John Harkness's 1992 NOW cover interview with Robin Williams, who died Monday, is in itself an apt remembrance of the mercurial performer.
The comic/actor - the only stand-up to be nominated for three best-actor Oscars - was then opening in Barry Levinson's film Toys, in which he plays the owner of a toy store set to be taken over by a general with dastardly plans.
Like its star, the pic was not just funny or gloomy, but both. Williams said that Levinson was the first director to let him shine as an actor without suppressing the comic.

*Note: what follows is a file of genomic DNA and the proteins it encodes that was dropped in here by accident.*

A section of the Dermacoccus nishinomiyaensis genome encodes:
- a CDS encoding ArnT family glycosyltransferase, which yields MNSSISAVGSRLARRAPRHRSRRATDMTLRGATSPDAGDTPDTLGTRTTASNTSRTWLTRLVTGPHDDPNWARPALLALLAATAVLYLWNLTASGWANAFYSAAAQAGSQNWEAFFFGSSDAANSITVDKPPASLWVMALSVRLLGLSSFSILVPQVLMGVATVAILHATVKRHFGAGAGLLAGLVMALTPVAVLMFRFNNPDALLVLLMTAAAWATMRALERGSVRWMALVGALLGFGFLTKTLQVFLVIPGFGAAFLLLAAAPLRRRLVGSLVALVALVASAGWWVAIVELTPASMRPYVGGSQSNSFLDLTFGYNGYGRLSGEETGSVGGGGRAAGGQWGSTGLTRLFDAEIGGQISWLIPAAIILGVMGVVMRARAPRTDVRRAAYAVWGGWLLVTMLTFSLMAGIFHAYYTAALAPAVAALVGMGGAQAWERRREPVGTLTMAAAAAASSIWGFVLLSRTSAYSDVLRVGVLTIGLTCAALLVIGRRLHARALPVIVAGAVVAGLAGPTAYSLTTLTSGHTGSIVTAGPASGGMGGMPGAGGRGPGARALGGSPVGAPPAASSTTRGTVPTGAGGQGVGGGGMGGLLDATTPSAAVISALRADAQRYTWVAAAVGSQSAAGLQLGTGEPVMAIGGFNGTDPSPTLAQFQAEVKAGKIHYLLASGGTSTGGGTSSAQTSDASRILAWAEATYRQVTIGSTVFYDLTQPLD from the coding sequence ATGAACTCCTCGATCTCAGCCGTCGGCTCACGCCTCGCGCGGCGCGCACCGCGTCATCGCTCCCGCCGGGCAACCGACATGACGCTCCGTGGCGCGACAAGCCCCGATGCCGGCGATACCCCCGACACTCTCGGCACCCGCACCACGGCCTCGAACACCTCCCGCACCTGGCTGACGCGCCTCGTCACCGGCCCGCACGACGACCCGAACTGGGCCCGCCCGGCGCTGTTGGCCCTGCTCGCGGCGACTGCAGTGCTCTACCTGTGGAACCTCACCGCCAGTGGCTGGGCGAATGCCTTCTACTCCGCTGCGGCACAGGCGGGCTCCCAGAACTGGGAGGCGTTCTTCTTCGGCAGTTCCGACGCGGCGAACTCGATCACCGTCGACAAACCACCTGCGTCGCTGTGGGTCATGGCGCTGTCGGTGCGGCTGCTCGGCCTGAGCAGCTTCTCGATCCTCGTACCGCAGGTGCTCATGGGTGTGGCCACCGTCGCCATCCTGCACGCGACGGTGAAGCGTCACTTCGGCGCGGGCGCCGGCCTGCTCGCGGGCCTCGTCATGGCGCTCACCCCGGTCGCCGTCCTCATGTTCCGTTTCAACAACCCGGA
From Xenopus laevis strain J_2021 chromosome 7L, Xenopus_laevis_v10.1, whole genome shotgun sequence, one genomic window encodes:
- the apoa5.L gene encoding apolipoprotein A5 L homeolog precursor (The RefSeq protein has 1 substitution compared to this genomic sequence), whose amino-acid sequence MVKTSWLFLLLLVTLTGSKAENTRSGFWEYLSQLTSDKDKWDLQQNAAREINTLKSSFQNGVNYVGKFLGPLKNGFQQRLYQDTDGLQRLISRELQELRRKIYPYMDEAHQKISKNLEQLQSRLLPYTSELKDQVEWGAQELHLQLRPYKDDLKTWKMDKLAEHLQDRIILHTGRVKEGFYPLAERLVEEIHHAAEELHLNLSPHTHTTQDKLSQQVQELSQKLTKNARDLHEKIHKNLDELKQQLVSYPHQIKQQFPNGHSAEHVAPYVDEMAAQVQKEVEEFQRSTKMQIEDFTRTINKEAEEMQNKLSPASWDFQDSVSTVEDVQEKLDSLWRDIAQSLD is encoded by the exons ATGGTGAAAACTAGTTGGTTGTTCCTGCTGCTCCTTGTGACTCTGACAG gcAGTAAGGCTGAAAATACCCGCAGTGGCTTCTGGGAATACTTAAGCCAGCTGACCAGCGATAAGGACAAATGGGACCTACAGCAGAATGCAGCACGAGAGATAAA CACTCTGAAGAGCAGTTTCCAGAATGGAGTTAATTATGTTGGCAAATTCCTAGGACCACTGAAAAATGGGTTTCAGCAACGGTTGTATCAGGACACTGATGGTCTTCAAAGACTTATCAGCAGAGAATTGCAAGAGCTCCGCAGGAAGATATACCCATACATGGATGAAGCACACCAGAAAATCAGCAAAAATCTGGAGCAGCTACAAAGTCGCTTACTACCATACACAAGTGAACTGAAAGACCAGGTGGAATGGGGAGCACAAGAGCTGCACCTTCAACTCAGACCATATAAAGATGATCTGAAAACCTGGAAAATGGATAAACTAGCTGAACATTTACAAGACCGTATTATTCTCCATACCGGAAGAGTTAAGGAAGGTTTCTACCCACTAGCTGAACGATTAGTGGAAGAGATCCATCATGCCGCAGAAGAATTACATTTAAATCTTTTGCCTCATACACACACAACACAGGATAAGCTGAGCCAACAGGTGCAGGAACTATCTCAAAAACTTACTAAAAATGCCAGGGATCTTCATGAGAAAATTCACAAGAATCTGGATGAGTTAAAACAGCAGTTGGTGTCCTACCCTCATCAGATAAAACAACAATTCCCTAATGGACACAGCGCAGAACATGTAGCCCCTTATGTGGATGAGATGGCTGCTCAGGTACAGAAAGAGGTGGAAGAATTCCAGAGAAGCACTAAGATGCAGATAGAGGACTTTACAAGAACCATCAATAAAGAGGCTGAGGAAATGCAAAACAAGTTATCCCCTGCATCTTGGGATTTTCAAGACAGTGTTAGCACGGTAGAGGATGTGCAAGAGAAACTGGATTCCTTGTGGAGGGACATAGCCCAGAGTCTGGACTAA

He was brilliant during the interview. When one scribe asked whether there was a connection between his work and the Surrealists, he responded without missing a beat: "I went to Magritte Junior High. You walk out the door and you're back inside."
At others points during the scrum, he referenced Saul Bellow, Dostoevsky and Bulgakov (!), worried about boys' relationship to video games, lamented Hollywood's obsession with the bottom line, slipped into Scottish and Russian accents and was also, naturally, hilarious. R.I.P.